MKs Behind Anti-price Tagging Law: We Were Bamboozled Into Sponsoring It

Bill would let retailers drop price labels from individual products if they place electronic price tags on shelves instead.

Two more MKs behind a contentious bill to remove price tags from products denounced the proposal on Monday, arguing they had been misled into sponsoring it.

The bill would let retailers drop price labels from individual products if they place electronic price tags on shelves instead. It has been roundly slammed as anti-consumer, and TheMarker reported that it is being advanced by supermarket chains Super-Sol and Mega (Blue Square ), which would benefit from the move. The supermarkets have denied it.

Last week, the Knesset passed the bill in a preliminary reading and the Ministerial Committee for Legislation approved it, too. This was before TheMarker's report.

The bill was initiated by MK Moshe Matalon (Yisrael Beiteinu ). His assistants said he signed on MKs Carmel Shama-Hacohen (Likud ), Yulia Shamalov Berkovich (Kadima ) and Yoel Hasson (Kadima ). Two days ago, Hasson said he wouldn't support the bill so long as it would let electronic signs on shelves replace labels on individual products - which indeed it would.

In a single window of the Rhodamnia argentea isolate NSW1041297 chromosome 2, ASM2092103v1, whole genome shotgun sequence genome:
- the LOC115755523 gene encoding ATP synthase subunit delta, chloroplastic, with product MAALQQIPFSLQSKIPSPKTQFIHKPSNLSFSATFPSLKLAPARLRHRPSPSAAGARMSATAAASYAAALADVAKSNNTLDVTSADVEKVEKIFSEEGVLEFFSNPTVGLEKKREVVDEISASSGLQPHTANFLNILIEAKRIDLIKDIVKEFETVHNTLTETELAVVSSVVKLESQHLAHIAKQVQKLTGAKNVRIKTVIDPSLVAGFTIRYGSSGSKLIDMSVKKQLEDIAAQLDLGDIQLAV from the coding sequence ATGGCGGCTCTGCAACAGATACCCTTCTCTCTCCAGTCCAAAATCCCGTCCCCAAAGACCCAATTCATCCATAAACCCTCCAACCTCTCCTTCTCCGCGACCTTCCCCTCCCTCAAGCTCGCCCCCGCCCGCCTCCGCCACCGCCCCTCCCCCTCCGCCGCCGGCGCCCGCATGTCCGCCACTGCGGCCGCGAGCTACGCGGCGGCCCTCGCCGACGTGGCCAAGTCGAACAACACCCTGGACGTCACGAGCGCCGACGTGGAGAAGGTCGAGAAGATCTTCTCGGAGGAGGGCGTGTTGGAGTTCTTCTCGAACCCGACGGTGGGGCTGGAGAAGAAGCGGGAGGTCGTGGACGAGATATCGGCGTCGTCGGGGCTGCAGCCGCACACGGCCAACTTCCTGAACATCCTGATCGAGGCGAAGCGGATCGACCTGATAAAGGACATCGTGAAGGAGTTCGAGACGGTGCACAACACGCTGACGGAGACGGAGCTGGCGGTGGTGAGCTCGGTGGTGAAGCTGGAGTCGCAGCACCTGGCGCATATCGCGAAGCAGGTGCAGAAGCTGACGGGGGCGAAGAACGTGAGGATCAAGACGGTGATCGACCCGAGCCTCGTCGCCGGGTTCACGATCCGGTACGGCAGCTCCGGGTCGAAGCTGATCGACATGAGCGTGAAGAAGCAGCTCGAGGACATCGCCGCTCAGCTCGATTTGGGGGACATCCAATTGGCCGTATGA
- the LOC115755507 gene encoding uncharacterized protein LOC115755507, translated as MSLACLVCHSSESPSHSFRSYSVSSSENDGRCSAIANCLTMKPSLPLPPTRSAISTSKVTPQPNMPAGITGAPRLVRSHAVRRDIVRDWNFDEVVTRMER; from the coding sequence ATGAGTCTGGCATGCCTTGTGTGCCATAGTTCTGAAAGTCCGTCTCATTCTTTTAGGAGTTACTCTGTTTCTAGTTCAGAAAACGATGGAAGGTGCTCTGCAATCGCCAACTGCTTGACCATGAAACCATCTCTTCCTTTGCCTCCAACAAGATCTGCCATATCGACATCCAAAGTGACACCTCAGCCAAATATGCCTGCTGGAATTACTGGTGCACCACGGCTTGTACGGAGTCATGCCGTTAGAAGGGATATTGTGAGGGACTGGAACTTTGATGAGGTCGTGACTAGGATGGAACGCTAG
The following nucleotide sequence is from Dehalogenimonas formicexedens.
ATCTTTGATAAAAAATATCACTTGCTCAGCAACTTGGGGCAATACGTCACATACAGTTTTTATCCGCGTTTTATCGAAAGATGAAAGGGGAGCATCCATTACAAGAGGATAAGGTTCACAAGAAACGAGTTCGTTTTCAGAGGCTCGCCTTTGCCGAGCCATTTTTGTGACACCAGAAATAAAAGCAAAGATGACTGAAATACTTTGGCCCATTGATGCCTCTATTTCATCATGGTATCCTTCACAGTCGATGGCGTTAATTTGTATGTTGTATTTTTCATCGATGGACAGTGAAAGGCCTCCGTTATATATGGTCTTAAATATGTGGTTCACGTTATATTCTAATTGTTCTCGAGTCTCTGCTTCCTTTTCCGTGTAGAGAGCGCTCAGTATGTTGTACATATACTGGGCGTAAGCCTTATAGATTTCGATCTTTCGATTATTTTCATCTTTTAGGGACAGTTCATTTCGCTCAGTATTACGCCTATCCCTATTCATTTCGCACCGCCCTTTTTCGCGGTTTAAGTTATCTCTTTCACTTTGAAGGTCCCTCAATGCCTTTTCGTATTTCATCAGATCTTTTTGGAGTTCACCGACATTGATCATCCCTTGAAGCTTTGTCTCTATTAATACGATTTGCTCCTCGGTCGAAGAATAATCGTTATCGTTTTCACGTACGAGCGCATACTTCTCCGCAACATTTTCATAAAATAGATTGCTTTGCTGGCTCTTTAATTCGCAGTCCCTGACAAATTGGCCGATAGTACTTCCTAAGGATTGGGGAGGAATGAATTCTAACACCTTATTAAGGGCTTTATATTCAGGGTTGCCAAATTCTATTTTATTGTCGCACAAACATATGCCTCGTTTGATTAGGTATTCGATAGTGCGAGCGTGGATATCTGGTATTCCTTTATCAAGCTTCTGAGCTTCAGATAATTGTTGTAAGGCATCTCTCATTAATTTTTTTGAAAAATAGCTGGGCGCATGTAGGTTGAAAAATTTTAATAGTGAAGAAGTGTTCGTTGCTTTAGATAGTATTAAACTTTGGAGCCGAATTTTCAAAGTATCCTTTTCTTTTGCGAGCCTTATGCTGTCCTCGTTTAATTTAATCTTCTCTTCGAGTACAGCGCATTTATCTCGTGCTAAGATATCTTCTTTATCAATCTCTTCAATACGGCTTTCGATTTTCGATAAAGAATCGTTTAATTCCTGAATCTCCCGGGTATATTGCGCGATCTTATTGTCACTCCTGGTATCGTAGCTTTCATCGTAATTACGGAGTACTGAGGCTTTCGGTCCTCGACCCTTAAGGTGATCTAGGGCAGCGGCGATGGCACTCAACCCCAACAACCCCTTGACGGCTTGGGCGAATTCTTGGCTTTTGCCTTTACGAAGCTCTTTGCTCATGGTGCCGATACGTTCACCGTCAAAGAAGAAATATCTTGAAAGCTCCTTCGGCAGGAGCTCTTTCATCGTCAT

On Monday, Shama-Hacohen and Berkovich withdrew their support as well. "I won't vote for the bill in the current format," Shama-Hacohen said. "I was misled when I was told that the Industry and Trade Ministry supports the bill. I believed the intent was to increase transparency for consumers and competition in places where price tags are not currently displayed, such as on fruits, vegetables and sacks of beans." The bill would not receive the approval of the Knesset Economic Affairs Committee, which he chairs, he said.

Berkovich said, "This is an outrage. I signed one formulation and the ministers approved another version."

Matalon rejected any allegations that he had misled his peers. "I didn't speak with the MKs personally and I didn't mislead them. We submitted the proposal through our parliamentary assistants," he said, noting that this was not the first time MKs had backtracked from bills that they themselves signed.

He admitted that supermarket chains proposed the initial idea for the bill, but he refused to say which ones.

The Industry, Trade and Labor Ministry stated in response that it was the MKs' responsibility to find out whether claims that it supported the bill were true, and that the MKs had not bothered to check.